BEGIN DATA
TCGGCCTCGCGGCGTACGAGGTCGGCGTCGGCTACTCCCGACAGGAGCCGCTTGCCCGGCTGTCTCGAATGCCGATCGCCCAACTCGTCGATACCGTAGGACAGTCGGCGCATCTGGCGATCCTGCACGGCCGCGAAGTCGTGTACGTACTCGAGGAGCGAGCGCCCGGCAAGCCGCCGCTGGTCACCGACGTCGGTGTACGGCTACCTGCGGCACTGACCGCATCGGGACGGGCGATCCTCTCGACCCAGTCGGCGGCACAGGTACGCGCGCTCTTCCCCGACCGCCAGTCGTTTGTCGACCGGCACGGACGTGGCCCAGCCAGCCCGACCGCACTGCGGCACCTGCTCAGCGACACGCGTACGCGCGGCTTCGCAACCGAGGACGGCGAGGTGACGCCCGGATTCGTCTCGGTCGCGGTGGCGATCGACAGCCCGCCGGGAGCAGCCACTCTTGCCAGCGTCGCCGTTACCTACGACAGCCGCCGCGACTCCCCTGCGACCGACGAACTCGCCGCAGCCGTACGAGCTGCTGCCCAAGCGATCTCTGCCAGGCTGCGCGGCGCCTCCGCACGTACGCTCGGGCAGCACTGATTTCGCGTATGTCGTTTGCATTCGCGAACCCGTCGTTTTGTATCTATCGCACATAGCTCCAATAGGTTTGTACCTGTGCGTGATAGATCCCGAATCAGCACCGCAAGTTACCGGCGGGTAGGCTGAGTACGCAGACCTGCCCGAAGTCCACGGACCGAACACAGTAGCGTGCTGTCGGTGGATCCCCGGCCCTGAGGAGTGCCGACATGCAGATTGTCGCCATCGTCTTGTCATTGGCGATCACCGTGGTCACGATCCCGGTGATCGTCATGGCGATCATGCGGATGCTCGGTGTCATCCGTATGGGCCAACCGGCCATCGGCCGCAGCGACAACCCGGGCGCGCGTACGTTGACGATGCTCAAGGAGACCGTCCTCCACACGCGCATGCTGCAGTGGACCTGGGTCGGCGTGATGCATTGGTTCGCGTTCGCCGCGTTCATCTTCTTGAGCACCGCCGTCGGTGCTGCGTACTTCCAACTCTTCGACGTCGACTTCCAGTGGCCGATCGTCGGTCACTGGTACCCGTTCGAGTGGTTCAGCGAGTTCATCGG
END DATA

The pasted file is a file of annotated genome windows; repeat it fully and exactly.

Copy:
TCGGCCTCGCGGCGTACGAGGTCGGCGTCGGCTACTCCCGACAGGAGCCGCTTGCCCGGCTGTCTCGAATGCCGATCGCCCAACTCGTCGATACCGTAGGACAGTCGGCGCATCTGGCGATCCTGCACGGCCGCGAAGTCGTGTACGTACTCGAGGAGCGAGCGCCCGGCAAGCCGCCGCTGGTCACCGACGTCGGTGTACGGCTACCTGCGGCACTGACCGCATCGGGACGGGCGATCCTCTCGACCCAGTCGGCGGCACAGGTACGCGCGCTCTTCCCCGACCGCCAGTCGTTTGTCGACCGGCACGGACGTGGCCCAGCCAGCCCGACCGCACTGCGGCACCTGCTCAGCGACACGCGTACGCGCGGCTTCGCAACCGAGGACGGCGAGGTGACGCCCGGATTCGTCTCGGTCGCGGTGGCGATCGACAGCCCGCCGGGAGCAGCCACTCTTGCCAGCGTCGCCGTTACCTACGACAGCCGCCGCGACTCCCCTGCGACCGACGAACTCGCCGCAGCCGTACGAGCTGCTGCCCAAGCGATCTCTGCCAGGCTGCGCGGCGCCTCCGCACGTACGCTCGGGCAGCACTGATTTCGCGTATGTCGTTTGCATTCGCGAACCCGTCGTTTTGTATCTATCGCACATAGCTCCAATAGGTTTGTACCTGTGCGTGATAGATCCCGAATCAGCACCGCAAGTTACCGGCGGGTAGGCTGAGTACGCAGACCTGCCCGAAGTCCACGGACCGAACACAGTAGCGTGCTGTCGGTGGATCCCCGGCCCTGAGGAGTGCCGACATGCAGATTGTCGCCATCGTCTTGTCATTGGCGATCACCGTGGTCACGATCCCGGTGATCGTCATGGCGATCATGCGGATGCTCGGTGTCATCCGTATGGGCCAACCGGCCATCGGCCGCAGCGACAACCCGGGCGCGCGTACGTTGACGATGCTCAAGGAGACCGTCCTCCACACGCGCATGCTGCAGTGGACCTGGGTCGGCGTGATGCATTGGTTCGCGTTCGCCGCGTTCATCTTCTTGAGCACCGCCGTCGGTGCTGCGTACTTCCAACTCTTCGACGTCGACTTCCAGTGGCCGATCGTCGGTCACTGGTACCCGTTCGAGTGGTTCAGCGAGTTCATCGG